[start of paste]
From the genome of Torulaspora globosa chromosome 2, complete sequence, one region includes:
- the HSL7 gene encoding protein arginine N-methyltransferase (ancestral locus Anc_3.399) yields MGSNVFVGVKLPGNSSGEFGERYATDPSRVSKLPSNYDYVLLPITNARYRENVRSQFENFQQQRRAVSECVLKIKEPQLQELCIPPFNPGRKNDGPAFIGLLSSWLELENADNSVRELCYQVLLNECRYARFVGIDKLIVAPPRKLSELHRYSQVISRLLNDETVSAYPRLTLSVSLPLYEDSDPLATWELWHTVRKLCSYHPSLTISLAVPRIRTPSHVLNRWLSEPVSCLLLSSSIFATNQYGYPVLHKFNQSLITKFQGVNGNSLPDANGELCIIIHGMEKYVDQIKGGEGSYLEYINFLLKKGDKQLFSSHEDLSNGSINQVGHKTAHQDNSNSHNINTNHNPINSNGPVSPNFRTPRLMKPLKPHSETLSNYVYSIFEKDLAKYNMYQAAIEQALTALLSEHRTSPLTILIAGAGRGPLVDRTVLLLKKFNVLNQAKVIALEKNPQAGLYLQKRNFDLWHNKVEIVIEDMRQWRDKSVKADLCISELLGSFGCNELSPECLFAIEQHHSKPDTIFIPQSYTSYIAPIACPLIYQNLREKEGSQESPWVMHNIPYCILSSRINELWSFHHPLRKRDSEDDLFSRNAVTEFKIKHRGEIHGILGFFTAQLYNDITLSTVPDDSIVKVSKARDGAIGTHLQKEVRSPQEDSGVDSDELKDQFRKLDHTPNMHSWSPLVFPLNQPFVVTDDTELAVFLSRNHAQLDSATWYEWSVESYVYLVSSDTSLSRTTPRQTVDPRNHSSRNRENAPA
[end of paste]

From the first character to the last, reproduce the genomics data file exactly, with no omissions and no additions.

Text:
From the genome of Torulaspora globosa chromosome 2, complete sequence, one region includes:
- the HSL7 gene encoding protein arginine N-methyltransferase (ancestral locus Anc_3.399) yields MGSNVFVGVKLPGNSSGEFGERYATDPSRVSKLPSNYDYVLLPITNARYRENVRSQFENFQQQRRAVSECVLKIKEPQLQELCIPPFNPGRKNDGPAFIGLLSSWLELENADNSVRELCYQVLLNECRYARFVGIDKLIVAPPRKLSELHRYSQVISRLLNDETVSAYPRLTLSVSLPLYEDSDPLATWELWHTVRKLCSYHPSLTISLAVPRIRTPSHVLNRWLSEPVSCLLLSSSIFATNQYGYPVLHKFNQSLITKFQGVNGNSLPDANGELCIIIHGMEKYVDQIKGGEGSYLEYINFLLKKGDKQLFSSHEDLSNGSINQVGHKTAHQDNSNSHNINTNHNPINSNGPVSPNFRTPRLMKPLKPHSETLSNYVYSIFEKDLAKYNMYQAAIEQALTALLSEHRTSPLTILIAGAGRGPLVDRTVLLLKKFNVLNQAKVIALEKNPQAGLYLQKRNFDLWHNKVEIVIEDMRQWRDKSVKADLCISELLGSFGCNELSPECLFAIEQHHSKPDTIFIPQSYTSYIAPIACPLIYQNLREKEGSQESPWVMHNIPYCILSSRINELWSFHHPLRKRDSEDDLFSRNAVTEFKIKHRGEIHGILGFFTAQLYNDITLSTVPDDSIVKVSKARDGAIGTHLQKEVRSPQEDSGVDSDELKDQFRKLDHTPNMHSWSPLVFPLNQPFVVTDDTELAVFLSRNHAQLDSATWYEWSVESYVYLVSSDTSLSRTTPRQTVDPRNHSSRNRENAPA